Why does this happen? The physicians were taught a specific way of documenting care, one that was adequate a decade ago, but now must measure up to greater scrutiny. It is no longer enough to simply report that a procedure or test was performed; the physician must explain why it was done. This more rigorous documentation is critical to earning bonuses available to ACOs. Savings created through lowered expense comes back to the physicians and hospital beyond Medicare traditional billing. Documentation errors like syncope and collapse are also the triggers for federal Recovery Audit Contract (RAC) audits, yet another expense that can be avoided by tightening medical reporting and protocols.
Further, the additional help physicians can provide in avoiding unnecessary readmissions is a gain in revenue that also keeps beds available for the very acutely ill and chronic populations while extending the reach of the hospital through primary care. In the ACO, savings can be created by better coordination inside and outside the hospital. The post-discharge and transitional care process has been largely ignored as an expense, now that the outpatient recovery of patients is a priority. These dollars are an investment. Patients who can be visited at home by a physician extender or navigator pay for themselves by avoiding unnecessary emergency room visits.
In other words, much of the framework for an ACO may be in place with a local independent practice association or physician-hospital organization that can be the basis for integration and ACO development. Many of the new reforms will require hospitals to join more closely with physicians to improve outcomes, reporting and transitional care follow-up.
Savings gained in these ways, in addition to the current Medicare payments, offer a new revenue line, but this should not be the only reason for creating an ACO. The primary reason is to stay competitive, nimble and to prepare for the future. The government and most private payers are demanding change, and reform is taking place at the local and state level.
Where do the savings come from? The CMS has already established a benchmark for your service area based upon what Medicare now pays for beneficiaries in the area. If your organization can build a more efficient enterprise that produces an outcome below this benchmark that still maintains quality and satisfaction measures written into the law, your ACO will share up to 50 percent of those savings. If the health care system across the street goes above this benchmark, they lose the savings. In effect, the savings in your area are coming from your competitors who are not as efficient as you are. Over time, the benchmark you set for yourself becomes the benchmark to beat as you begin to compete with yourself to drive out more waste and also expand service area and medical staff participation for this MSSP service line. Once the cost and utilization become predictable, you have entered an entirely new world of being able to negotiate with private payers, employers and even manage Medicaid populations with a margin because you have learned to improve the value and predictability of the care your system offers.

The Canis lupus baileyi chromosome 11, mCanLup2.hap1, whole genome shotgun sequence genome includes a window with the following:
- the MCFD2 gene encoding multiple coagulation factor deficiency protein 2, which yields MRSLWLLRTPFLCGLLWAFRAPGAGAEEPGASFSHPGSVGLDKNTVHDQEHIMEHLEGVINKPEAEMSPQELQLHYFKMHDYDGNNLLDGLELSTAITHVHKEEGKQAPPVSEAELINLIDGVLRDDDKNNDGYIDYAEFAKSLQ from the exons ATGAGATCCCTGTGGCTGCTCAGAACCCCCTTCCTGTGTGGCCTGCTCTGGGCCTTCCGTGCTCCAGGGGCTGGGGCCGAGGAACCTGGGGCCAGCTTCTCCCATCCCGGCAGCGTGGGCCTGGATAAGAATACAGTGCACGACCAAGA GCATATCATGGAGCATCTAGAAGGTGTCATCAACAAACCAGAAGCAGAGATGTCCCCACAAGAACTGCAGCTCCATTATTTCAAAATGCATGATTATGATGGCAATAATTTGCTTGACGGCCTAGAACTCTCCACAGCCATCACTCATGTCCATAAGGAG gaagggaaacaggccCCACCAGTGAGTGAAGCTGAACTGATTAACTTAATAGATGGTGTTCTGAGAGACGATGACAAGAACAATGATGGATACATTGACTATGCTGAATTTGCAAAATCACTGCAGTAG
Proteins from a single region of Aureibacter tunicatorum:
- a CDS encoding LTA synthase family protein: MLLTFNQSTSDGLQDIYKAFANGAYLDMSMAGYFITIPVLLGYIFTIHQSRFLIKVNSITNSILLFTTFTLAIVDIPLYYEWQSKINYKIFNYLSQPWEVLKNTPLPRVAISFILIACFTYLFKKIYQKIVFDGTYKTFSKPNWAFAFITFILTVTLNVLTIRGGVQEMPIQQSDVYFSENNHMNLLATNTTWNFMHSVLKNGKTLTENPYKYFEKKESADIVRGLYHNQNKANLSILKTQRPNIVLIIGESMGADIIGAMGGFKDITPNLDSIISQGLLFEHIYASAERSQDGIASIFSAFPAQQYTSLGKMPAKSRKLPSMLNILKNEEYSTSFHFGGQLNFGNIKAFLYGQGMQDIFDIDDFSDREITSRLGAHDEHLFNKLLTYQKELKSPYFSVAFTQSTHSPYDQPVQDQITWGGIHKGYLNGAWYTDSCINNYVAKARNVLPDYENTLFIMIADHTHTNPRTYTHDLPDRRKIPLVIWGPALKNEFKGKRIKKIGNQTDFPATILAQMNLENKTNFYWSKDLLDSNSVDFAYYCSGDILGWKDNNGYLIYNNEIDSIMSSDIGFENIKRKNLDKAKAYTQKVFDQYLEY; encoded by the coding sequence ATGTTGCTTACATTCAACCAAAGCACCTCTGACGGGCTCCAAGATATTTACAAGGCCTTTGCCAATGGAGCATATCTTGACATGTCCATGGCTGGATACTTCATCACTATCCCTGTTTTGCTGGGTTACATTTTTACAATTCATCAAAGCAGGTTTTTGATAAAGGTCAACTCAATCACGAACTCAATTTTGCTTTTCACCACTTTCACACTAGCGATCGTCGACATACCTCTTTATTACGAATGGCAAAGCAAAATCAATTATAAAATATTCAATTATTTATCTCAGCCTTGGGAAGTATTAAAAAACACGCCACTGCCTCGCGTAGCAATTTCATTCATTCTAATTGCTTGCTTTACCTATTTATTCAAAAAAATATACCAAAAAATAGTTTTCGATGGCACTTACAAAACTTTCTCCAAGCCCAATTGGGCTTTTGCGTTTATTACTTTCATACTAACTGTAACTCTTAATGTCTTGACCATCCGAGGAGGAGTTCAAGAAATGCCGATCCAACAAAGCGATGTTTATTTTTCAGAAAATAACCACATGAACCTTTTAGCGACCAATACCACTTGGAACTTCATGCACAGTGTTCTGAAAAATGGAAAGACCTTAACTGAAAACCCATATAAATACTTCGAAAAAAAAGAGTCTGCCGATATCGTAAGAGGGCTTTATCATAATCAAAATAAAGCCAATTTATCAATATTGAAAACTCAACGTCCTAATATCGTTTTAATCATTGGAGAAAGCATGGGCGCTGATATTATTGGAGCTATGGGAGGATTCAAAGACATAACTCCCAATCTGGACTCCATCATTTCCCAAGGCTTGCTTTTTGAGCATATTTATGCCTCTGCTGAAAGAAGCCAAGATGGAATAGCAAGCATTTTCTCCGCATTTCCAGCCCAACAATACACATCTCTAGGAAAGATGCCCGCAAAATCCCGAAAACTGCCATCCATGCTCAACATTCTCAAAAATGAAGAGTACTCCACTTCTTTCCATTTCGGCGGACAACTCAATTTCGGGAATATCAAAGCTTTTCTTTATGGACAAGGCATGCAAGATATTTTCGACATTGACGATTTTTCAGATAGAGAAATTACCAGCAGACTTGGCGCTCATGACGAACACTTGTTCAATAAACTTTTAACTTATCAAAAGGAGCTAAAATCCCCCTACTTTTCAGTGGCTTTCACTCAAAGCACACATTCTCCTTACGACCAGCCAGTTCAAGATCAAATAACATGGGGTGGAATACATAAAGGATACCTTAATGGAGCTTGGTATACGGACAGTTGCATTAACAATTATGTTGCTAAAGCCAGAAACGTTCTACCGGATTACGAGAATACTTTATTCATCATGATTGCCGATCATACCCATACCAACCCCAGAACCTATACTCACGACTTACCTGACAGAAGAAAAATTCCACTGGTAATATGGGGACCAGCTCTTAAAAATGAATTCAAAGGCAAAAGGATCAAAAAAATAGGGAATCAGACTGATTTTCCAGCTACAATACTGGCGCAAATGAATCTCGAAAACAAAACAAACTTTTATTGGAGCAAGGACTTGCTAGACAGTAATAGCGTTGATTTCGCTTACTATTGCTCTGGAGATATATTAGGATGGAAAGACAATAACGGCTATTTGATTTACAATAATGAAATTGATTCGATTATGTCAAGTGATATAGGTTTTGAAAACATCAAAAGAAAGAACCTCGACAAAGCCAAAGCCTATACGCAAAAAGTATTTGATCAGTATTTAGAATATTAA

That makes you a leading competitor, and building your own licensed product is a sustainable growth strategy.
Economists predict 1 in 4 hospitals will close over the next eight years. To put this in simple terms, it could mean if your hospital cannot gather dollars by outperforming your competition, your competition will gather payments from your hospital to survive.
Catholic hospitals, I believe, have several advantages in this transformation from production-driven to value-driven health care:
- Not-for-profit status. For the most part, Catholic hospitals are not-for-profit, community-based and mission-driven. This is in contrast to for-profits that must prove their shareholders will be rewarded financially. The not-for-profits can align the concepts of improving care for the frail and elderly, holding themselves accountable to the community and positioning for the future as good arguments for their boards to approve a feasibility study for an ACO.
- Ethical standards and home health services. Catholic ethical training for most nursing and home health staff is a plus. It also stands out at a time some smaller, for-profit home health and hospice agencies are being reviewed by CMS and the Department of Justice for overcharges. Most Catholic systems have health and case management outreach programs in place, and home health is a truly underused service in managing patients with transitional care needs. ACOs change that.